Date Published: 30-Jun-2011
SWIMMING in Galway received a significant boost recently when up and coming star David O’Sullivan was selected to represent Ireland at the European Youth Olympics Festival in Trabzon, Turkey at the end of July.
In all, over 4,000 athletes from 49 European countries will compete at the games, which are viewed by many aspiring athletes as a stepping stone to greater things. Indeed, for 15-year-old O’Sullivan, who will be part of a seven member Irish swim team, his selection represents an important point in his burgeoning sporting career.
“I have been swimming since I was three,” remarks the soft-spoken Junior Cert. student. “When I was 10, I started doing lanes and going to galas and stuff like that. I specialise in the butterfly and my favourite would be the 200m butterfly which, basically, would be eight lengths.”
Victories in a variety of swim disciplines in a multitude of competitions, including the All-Irelands, the Irish Schools and the Community Games have, no doubt, established O’Sullivan as a strong competitor, but it has been his inclusion in the Irish swim team for the forthcoming games that has marked him out as a prospect for the future.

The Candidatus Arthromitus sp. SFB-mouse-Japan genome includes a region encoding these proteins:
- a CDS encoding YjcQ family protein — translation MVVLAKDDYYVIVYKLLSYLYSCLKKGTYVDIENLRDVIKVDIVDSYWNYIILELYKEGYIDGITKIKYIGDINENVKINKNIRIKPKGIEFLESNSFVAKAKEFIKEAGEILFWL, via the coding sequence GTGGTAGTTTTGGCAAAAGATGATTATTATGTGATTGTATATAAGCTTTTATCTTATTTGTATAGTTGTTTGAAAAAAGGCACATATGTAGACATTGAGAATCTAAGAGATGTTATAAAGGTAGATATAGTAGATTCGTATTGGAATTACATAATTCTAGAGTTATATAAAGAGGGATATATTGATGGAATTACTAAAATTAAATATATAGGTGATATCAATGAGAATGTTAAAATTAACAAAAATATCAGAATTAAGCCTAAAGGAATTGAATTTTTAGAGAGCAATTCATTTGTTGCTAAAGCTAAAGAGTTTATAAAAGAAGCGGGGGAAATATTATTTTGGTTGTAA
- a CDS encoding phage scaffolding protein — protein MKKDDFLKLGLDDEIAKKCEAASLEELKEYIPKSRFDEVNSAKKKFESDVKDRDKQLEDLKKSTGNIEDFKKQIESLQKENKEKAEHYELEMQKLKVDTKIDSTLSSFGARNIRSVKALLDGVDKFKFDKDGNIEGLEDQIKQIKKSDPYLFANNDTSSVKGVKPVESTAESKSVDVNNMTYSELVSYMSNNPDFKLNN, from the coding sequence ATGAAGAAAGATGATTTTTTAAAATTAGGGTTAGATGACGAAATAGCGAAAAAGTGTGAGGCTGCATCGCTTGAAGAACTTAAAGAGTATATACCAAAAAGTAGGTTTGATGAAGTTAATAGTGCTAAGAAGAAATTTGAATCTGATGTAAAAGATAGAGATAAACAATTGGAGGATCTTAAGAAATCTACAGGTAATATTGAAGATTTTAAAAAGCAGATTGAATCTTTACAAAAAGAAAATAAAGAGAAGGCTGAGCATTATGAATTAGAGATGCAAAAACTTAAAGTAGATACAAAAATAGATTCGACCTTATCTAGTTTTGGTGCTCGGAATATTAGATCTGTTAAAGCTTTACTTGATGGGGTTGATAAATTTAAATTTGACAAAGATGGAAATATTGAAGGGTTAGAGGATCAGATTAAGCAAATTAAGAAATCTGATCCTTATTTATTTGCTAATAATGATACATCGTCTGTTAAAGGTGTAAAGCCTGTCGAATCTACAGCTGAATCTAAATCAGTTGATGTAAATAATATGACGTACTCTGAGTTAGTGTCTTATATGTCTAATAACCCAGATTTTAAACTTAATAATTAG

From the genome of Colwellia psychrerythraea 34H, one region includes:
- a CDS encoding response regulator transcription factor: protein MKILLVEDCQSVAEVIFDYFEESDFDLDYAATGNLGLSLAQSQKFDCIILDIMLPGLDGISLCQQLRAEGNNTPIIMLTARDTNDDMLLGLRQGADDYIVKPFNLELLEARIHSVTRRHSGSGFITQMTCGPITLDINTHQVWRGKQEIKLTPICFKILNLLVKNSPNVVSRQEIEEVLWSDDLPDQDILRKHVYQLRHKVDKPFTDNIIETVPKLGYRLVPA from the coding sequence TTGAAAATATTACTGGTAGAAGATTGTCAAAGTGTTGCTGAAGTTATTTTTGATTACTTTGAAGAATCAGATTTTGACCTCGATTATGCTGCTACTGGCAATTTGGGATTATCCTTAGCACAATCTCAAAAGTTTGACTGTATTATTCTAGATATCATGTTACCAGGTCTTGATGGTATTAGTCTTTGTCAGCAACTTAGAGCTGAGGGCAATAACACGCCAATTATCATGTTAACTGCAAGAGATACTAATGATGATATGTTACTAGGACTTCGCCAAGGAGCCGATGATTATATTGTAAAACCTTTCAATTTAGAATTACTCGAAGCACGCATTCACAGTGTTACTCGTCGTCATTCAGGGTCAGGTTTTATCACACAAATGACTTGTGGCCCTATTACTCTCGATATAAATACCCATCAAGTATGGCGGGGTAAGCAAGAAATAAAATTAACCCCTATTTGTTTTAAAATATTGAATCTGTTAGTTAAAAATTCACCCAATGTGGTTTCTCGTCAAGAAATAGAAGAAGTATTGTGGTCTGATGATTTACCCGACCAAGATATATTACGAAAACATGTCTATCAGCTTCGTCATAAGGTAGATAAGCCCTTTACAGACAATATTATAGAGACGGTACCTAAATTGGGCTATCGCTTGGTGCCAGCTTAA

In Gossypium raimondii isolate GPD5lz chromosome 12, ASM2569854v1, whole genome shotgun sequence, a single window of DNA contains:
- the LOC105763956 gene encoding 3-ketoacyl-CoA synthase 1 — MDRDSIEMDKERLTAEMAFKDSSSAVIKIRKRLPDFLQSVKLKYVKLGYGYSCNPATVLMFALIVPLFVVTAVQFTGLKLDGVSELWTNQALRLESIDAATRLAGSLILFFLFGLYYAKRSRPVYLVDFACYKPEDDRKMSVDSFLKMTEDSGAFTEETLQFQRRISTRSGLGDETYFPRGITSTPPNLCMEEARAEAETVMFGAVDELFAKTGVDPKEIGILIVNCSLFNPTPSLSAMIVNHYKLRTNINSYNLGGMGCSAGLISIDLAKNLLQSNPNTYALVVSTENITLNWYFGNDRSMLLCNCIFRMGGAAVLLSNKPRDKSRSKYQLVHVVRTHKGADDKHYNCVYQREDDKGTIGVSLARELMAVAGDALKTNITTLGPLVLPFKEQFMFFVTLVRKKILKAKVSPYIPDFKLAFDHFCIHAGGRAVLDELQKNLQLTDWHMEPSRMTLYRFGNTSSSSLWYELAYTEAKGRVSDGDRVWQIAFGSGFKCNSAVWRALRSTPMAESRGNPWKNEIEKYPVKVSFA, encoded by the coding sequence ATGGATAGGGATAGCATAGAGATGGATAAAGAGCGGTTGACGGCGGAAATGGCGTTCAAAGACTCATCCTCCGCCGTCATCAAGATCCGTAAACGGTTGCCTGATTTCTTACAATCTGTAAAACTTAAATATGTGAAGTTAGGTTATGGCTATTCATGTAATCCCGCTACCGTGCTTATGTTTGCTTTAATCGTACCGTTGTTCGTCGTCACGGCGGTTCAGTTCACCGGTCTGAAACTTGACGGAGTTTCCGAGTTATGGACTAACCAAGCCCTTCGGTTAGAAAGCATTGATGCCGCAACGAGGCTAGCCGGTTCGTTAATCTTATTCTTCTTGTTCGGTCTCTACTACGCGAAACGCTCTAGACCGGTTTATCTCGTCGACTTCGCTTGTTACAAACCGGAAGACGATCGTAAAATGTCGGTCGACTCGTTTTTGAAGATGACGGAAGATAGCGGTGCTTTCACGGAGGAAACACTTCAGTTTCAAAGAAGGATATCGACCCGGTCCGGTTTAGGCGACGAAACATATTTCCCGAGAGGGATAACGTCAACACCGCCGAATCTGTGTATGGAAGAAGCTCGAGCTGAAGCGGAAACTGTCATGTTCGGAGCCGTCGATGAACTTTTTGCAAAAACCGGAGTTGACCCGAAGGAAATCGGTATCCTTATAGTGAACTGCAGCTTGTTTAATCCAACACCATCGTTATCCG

To qualify, the Galway City teenager – who is currently the Connacht senior and junior record holder, Irish age-group champion and ranked No. 5 in Ireland and Britain in the 200 butterfly – had to achieve the top 12 average standard for the past four European Youth Games, which he did in his principal event.
While the Youth Olympics will certainly be the biggest stage he has performed on so far, it will not be his first time to represent his country. “I have already represented the Irish Schools, for the past two years,” explains the Bish student.
“Two years ago, I did the U-15 100m butterfly and I came sixth and then I came third in the 200m IM (individual medley). This year, though, I came third in the U-18 (butterfly) in Dublin. The competition consisted of Ireland, England, Scotland and Wales, so it was great to finish third in that.”
Still only 15 and already placed in U-18 international events, O’Sullivan would definitely appear to have the talent to make a name for himself in the sport: “The 200m butterfly is more about endurance, though,” says the modest swimmer. “A lot of people actually struggle to finish it.”